Their leaky secondary is only one of the reasons I don’t think the Bengals will matched their 9th ranked scoring defense from 2011. Their pass rush is overrated if you look purely at sacks and the 23.8 points per game they allowed in their final 9 games would have ranked 22nd last season. I know they played a tougher schedule in their final 9 games, but, while Baltimore and Pittsburgh are great teams, they’re hardly offensive power houses, while Houston was starting a rookie quarterback. They really missed Leon Hall.
Believe it or not, Marvin Lewis is actually the 3rd longest tenured Head Coach in the NFL after Andy Reid and Bill Belichick. Despite his 69-74 record and 0-3 record in playoff games, he’s seemingly had 9 lives as a Head Coach, surviving every time his name comes up as someone who could be fired. The Bengals have been very loyal to him. I don’t know if that necessarily makes him a bad coach. He hasn’t exactly had great talent, but he hasn’t been a great one either. If the Bengals regress this year, expect Lewis’ name to be mentioned as someone who could be fired again and this time he might not survive.
I’ve gone over the reasons why I think this team will regress this season. I’m not an Andy Dalton believer. They didn’t beat a playoff team all last year. They struggled down the stretch. They’ll miss Leon Hall being at 100%. Also, teams that go from 5 wins to the playoffs win, on average, 2.8 fewer games the following season. This makes sense as teams that do that often do it because so many things go right for them, including the schedule, in the year they make the playoffs. Except for the Hall injury, which will continue to hurt them this year, they had very minimal injuries last season.
Also, the fact that they didn’t beat a single playoff team last year is very troubling. It shows that they really aren’t that caliber of a team. It remains me of the Buccaneers, who did the same thing in 2010, going 9-1 in games against worse than .500 teams and 1-5 in their other 6, with that one win coming against New Orleans week 17 when they weren’t really trying. The Buccaneers almost went from 5 wins or fewer to the playoffs in 2010 (they won 10 games and barely missed) and then this year they did the complete opposite, going 4-12 and pushing their record against .500 or better teams to 3-14 over a two year span. The Bengals are a young team just like the Buccaneers.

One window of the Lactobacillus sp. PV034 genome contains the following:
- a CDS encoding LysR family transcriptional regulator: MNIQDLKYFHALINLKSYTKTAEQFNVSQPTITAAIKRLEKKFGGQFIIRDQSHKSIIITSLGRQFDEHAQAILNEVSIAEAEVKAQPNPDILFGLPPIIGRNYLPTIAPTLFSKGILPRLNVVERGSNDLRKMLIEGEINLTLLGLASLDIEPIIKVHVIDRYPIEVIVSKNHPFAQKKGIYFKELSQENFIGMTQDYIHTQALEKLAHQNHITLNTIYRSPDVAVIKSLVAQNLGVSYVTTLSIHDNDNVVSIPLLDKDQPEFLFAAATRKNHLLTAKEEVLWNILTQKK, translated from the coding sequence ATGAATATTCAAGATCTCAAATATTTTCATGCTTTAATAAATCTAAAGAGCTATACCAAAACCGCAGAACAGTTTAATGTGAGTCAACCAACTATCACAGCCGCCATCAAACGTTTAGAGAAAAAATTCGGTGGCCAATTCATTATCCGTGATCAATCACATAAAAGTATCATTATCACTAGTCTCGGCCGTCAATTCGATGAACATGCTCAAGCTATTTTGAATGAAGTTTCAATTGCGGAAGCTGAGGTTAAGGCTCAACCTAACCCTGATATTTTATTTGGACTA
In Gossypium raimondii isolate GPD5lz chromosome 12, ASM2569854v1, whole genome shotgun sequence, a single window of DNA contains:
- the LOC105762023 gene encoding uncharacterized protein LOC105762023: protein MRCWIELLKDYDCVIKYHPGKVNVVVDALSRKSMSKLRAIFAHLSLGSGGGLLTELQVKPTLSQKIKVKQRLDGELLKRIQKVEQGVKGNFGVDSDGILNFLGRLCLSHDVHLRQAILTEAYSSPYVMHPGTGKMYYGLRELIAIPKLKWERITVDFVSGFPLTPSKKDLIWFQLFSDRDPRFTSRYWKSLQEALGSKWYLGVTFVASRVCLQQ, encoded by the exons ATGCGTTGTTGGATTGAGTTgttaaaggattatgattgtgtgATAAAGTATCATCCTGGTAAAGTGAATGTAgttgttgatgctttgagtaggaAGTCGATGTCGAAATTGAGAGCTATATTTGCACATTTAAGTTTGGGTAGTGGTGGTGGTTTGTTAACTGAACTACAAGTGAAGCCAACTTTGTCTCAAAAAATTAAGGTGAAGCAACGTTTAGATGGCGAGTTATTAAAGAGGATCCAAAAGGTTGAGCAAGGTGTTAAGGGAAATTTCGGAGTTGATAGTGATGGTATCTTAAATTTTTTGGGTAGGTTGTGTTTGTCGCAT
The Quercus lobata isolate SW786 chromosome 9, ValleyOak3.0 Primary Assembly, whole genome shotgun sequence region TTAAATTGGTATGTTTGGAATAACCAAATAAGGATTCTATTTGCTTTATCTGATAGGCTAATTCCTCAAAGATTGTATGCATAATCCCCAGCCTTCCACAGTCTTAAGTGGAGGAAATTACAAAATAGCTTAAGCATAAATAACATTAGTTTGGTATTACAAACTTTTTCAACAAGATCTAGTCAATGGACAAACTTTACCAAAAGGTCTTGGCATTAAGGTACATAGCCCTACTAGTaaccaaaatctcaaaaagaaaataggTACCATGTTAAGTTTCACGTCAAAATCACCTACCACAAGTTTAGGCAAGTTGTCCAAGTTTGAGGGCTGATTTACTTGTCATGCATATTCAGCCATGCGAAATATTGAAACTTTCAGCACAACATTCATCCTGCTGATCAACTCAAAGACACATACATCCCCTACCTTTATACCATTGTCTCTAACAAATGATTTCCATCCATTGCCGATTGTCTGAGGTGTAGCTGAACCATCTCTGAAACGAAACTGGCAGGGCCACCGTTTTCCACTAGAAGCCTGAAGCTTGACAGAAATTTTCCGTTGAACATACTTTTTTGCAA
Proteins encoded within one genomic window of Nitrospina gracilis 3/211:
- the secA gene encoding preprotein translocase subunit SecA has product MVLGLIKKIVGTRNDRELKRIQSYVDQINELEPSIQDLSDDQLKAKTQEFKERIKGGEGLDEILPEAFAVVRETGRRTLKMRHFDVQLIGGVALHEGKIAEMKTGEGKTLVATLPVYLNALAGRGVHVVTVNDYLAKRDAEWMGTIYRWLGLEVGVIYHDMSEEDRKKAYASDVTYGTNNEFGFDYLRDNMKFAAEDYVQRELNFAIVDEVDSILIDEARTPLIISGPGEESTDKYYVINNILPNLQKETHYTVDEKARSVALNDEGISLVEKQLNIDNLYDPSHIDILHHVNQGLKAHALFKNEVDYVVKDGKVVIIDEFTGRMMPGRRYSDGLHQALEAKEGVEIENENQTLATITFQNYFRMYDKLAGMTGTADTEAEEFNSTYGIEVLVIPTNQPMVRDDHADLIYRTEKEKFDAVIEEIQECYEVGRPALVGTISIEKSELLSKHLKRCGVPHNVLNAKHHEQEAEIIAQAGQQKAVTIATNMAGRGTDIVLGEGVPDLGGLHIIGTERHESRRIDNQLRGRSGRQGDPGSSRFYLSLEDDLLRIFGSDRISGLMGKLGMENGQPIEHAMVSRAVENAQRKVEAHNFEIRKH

Schedule wise, they once again have 4 tough divisional games against Baltimore and Pittsburgh and two easier ones against Cleveland. 2-4 seems reasonable again. They may win one of those 4 against Baltimore and Pittsburgh, but they’re equally as likely to drop one to Cleveland. Outside of the division, they host Miami, Denver, the Giants, the Raiders, and the Cowboys. Miami and Oakland should be easier, but Denver, the Giants, and the Cowboys will all be tough games, even at home.
They also have trips to Washington and Philadelphia, both of whom will be improved, San Diego late in the season (almost never loses at home late in the season), Kansas City, and Jacksonville. They should win one or more of those games, but there’s definitely the potential schedule wise, for this team win 5 or 6 games, especially if they struggle to pass, in addition to struggling to run, and struggling some defensively.
Just like one team goes from 5 wins or fewer to the playoffs every year, one team does the opposite every year and the Bengals are my pick to do so this year. The Bengals did the exact same thing the last time they made the playoffs. They went from 5 wins or less in 2008, to the playoffs in 2009, then back to 5 wins or less in 2010, before making the playoffs in 2011. Bengals fans should prepare themselves to go back down on this roller coaster.
Projection: 4-12 3rd in NFC North